Experiencing the IBC: Mandatory schedules should not be diluted

We are on the cusp of consideration of resolution plans for non-performing assets (NPAs) under the bankruptcy framework. Three issues have surfaced as prominent learning on the journey for successful implementation of the Insolvency and Bankruptcy Code (IBC). The need for a timetable for clockwork precision in triggering off events in the IBC is essential if we are to efficiently sell off distressed assets to right buyers and cut down losses to the banks. The tendency to dilute mandatory schedules as directory is a disaster in the making.

Compulsory duties through statutory change requiring the key managerial personnel, directors and the statutory auditors to provide adequate data and be involved in the preparation of a ‘shelf’ prospectus type of statement of affairs, on an ongoing basis, as a requirement of the IBC, will go a long way in more robust ‘due-diligenced’ disposal of NPAs as going concerns.

The information utilities and stock exchanges should be tasked with this responsibility of overseeing the preparation and maintenance of ‘shelf information memorandum’ and compliance, as there are capacity constraints of the resolution professionals and the National Company Law Tribunal (NCLT) and the National Company Law Appellate Tribunal (NCLAT). Lack of ‘deligenced data’ reduces the ability to secure adequate purchase value of the NPAs.

Second, the ‘single-window’ approval concept while approving a resolution plan will enable the NCLT’s disposal of resolution plans for NPAs on a going concern basis. This is imperative. A statutory change in other laws for expediting approvals and consents is a fundamental issue for the success of resolution of NPAs. Scaling down contingent claims and liabilities and reshaping of the balance sheet for the successor organisation taking over the problem of the NPA is essential. If the Minimum Alternate Tax is exempted in case of a successful resolution of NPAs, then the saving arising from the add back of liabilities written off should be enabled to be applied to the revival of NPAs and creating a statutory fund or pool for paying off unsecured financial and operational creditors. This will go a long way in securing small traders and micro, small and medium enterprises (MSMEs) from the domino effect of insolvency.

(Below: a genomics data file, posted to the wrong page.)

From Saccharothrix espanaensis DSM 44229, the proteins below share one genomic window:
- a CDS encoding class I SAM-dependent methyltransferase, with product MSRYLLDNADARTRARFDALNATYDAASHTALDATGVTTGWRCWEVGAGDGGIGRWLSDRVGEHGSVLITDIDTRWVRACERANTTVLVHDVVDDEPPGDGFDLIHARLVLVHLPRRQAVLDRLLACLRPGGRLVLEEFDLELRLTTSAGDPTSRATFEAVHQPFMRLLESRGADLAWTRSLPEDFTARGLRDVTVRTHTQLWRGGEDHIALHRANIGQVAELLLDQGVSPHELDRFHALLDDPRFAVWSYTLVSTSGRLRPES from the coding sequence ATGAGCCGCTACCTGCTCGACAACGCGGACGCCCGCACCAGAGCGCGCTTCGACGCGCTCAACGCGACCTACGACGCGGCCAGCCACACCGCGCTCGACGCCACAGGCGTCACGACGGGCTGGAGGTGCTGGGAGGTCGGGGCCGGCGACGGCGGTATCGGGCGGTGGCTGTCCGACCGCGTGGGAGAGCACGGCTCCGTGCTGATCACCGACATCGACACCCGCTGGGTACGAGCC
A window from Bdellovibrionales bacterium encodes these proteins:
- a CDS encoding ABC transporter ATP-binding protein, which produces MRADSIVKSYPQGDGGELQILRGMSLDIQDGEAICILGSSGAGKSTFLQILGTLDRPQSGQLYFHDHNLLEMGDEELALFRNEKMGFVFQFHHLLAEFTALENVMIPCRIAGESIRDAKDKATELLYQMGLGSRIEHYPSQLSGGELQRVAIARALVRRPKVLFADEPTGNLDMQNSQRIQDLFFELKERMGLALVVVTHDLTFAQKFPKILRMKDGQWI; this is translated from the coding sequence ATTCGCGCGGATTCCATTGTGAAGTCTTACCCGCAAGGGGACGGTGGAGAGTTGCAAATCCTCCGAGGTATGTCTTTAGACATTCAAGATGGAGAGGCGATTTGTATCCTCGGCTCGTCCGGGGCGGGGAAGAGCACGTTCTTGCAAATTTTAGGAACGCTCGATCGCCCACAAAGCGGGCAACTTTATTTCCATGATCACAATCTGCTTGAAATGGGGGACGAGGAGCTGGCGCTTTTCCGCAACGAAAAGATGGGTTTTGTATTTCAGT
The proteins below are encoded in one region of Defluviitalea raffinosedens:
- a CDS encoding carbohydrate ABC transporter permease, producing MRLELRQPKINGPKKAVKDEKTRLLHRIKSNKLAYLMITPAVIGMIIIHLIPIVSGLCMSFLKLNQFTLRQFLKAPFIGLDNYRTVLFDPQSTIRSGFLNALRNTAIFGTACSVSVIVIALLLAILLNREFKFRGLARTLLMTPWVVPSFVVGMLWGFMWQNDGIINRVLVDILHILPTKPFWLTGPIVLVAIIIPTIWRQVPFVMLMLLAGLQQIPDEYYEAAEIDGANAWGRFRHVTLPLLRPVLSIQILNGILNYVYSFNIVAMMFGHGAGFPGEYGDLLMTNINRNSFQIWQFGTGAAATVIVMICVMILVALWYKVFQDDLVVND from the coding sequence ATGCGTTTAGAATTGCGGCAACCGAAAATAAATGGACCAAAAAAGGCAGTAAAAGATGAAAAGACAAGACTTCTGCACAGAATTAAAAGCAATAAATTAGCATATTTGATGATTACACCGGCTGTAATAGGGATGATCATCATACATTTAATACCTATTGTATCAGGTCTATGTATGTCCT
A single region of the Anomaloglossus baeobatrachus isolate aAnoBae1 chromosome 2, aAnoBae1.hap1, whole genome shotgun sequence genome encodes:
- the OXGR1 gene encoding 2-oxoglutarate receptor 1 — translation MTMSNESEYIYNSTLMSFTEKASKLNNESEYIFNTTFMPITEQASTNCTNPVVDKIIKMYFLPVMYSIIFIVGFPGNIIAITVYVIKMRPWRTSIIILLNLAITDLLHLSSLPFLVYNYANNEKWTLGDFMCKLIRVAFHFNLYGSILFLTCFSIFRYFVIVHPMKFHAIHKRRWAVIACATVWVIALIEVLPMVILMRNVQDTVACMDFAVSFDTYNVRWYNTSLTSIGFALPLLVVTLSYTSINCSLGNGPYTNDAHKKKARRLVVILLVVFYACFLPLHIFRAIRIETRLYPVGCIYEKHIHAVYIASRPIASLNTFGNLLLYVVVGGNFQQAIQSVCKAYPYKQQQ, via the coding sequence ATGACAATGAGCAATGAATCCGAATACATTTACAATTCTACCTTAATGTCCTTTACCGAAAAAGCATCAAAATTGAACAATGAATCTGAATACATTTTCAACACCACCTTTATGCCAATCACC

Lastly, resolution for special interest groups like homebuyers or suppliers of essential goods and services required for maintaining the NPA as a going concern has to be addressed. Cases like Jaypee should not result in wrong law or erroneous principles being laid down which destroy the orderly application of the IBC for NPAs. If promoters are denied the right to bid for the NPA revival without rendering the NPA as a standard asset, then for any court, including the Supreme Court, compelling promoters to fund the NPA enterprise for such unsecured special interest groups is a bad law. The NCLT should oversee and examine how competing bidders for the NPA address the issue of delivery of flats or homes to the unsecured homebuyers. Criteria must be mandated for evaluation of proposals in such kinds of NPAs coming up for resolution and require the resolution applicant to protect the interest of homebuyers by ensuring that the successful bidder deliver upon the NPAs’ promises for performance of homebuyer agreements. Any distortion in the lenders or workmen’s priorities will have disastrous implications for the home loan sector and building financiers will avoid taking such risks in financing. This will disrupt financing of new constructions, which militates among the ‘Housing for All’ programme of the government. 

Statesman-like handling of this crisis is fundamental in resolving the dilemma. Similarly, for supplies of essential raw materials, components, essential services, the clearance of past arrears of the NPA needs to be tackled skillfully. It is self-evident that resolution plans and the bidders will address these priority payments for ensuring continuity of their business under the resolution plan. This raises the issue of ‘super priority’ funding for sustaining the NPA during the period of consideration of the resolution plan. It’s woefully lacking today. Addressing these concerns are the lessons on the go and will determine the success or failure of the IBC. 
The writer is executive chairman, Shardul Amarchand Mangaldas & Co

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